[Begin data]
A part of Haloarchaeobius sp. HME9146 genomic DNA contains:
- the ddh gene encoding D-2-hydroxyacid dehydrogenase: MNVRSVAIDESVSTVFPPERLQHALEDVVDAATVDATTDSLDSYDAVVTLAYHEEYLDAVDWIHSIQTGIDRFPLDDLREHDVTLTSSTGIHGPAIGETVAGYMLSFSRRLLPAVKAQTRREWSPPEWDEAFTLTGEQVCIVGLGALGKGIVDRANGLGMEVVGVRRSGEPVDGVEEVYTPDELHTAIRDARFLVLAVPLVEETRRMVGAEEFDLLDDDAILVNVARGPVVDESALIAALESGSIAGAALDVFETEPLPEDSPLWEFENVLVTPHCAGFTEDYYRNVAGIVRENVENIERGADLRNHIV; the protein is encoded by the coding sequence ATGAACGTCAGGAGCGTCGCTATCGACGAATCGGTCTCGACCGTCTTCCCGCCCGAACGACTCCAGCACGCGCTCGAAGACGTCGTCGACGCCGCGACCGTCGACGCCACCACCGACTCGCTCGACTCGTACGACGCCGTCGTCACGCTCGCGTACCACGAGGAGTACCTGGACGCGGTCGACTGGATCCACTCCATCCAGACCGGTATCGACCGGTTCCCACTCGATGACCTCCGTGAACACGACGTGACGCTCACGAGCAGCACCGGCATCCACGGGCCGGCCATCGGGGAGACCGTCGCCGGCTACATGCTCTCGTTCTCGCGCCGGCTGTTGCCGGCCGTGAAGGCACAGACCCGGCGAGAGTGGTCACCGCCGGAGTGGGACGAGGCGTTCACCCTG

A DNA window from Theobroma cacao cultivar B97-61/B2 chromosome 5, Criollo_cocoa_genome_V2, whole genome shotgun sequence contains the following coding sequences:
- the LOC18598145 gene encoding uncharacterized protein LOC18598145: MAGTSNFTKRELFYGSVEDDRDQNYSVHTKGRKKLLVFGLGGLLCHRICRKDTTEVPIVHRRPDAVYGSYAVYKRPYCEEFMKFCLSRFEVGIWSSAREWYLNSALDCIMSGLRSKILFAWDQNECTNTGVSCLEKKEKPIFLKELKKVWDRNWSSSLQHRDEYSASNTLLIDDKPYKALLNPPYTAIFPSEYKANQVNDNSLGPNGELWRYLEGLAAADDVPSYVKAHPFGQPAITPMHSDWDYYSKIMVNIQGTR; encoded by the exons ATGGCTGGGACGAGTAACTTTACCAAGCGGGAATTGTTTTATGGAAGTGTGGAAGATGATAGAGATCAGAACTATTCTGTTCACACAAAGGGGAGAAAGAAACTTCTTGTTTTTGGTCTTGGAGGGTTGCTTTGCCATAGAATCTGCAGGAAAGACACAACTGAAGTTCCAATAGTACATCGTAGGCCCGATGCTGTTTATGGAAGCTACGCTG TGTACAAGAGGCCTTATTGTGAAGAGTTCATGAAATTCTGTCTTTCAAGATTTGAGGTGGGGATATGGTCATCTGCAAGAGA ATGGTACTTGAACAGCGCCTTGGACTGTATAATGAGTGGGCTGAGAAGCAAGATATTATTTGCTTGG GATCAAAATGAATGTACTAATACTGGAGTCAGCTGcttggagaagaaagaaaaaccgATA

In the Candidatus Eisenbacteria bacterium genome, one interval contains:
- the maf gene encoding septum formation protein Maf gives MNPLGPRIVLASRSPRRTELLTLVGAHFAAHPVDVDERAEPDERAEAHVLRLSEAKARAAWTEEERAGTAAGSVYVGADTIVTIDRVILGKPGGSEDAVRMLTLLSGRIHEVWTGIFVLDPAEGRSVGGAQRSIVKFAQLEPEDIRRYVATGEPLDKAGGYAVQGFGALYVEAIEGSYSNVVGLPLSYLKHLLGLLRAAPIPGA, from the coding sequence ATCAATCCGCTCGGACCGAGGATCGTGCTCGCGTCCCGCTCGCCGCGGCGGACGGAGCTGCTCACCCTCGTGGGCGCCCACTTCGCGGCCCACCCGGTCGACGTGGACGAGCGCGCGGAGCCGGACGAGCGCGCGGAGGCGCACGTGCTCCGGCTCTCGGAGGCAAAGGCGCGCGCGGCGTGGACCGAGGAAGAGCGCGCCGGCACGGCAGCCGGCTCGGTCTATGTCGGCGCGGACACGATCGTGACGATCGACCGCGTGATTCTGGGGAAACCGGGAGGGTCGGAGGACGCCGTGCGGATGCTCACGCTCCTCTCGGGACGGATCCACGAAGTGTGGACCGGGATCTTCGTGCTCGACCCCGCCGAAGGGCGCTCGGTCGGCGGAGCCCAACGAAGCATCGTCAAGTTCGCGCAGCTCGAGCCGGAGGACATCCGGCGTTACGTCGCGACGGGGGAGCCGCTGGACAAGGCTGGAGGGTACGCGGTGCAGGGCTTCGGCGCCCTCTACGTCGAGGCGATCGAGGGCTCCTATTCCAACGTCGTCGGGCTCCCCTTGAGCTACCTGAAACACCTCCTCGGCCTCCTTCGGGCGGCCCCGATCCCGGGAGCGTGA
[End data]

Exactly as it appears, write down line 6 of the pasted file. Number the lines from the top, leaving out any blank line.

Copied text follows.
- the maf gene encoding septum formation protein Maf gives MNPLGPRIVLASRSPRRTELLTLVGAHFAAHPVDVDERAEPDERAEAHVLRLSEAKARAAWTEEERAGTAAGSVYVGADTIVTIDRVILGKPGGSEDAVRMLTLLSGRIHEVWTGIFVLDPAEGRSVGGAQRSIVKFAQLEPEDIRRYVATGEPLDKAGGYAVQGFGALYVEAIEGSYSNVVGLPLSYLKHLLGLLRAAPIPGA, from the coding sequence ATCAATCCGCTCGGACCGAGGATCGTGCTCGCGTCCCGCTCGCCGCGGCGGACGGAGCTGCTCACCCTCGTGGGCGCCCACTTCGCGGCCCACCCGGTCGACGTGGACGAGCGCGCGGAGCCGGACGAGCGCGCGGAGGCGCACGTGCTCCGGCTCTCGGAGGCAAAGGCGCGCGCGGCGTGGACCGAGGAAGAGCGCGCCGGCACGGCAGCCGGCTCGGTCTATGTCGGCGCGGACACGATCGTGACGATCGACCGCGTGATTCTGGGGAAACCGGGAGGGTCGGAGGACGCCGTGCGGATGCTCACGCTCCTCTCGGGACGGATCCACGAAGTGTGGACCGGGATCTTCGTGCTCGACCCCGCCGAAGGGCGCTCGGTCGGCGGAGCCCAACGAAGCATCGTCAAGTTCGCGCAGCTCGAGCCGGAGGACATCCGGCGTTACGTCGCGACGGGGGAGCCGCTGGACAAGGCTGGAGGGTACGCGGTGCAGGGCTTCGGCGCCCTCTACGTCGAGGCGATCGAGGGCTCCTATTCCAACGTCGTCGGGCTCCCCTTGAGCTACCTGAAACACCTCCTCGGCCTCCTTCGGGCGGCCCCGATCCCGGGAGCGTGA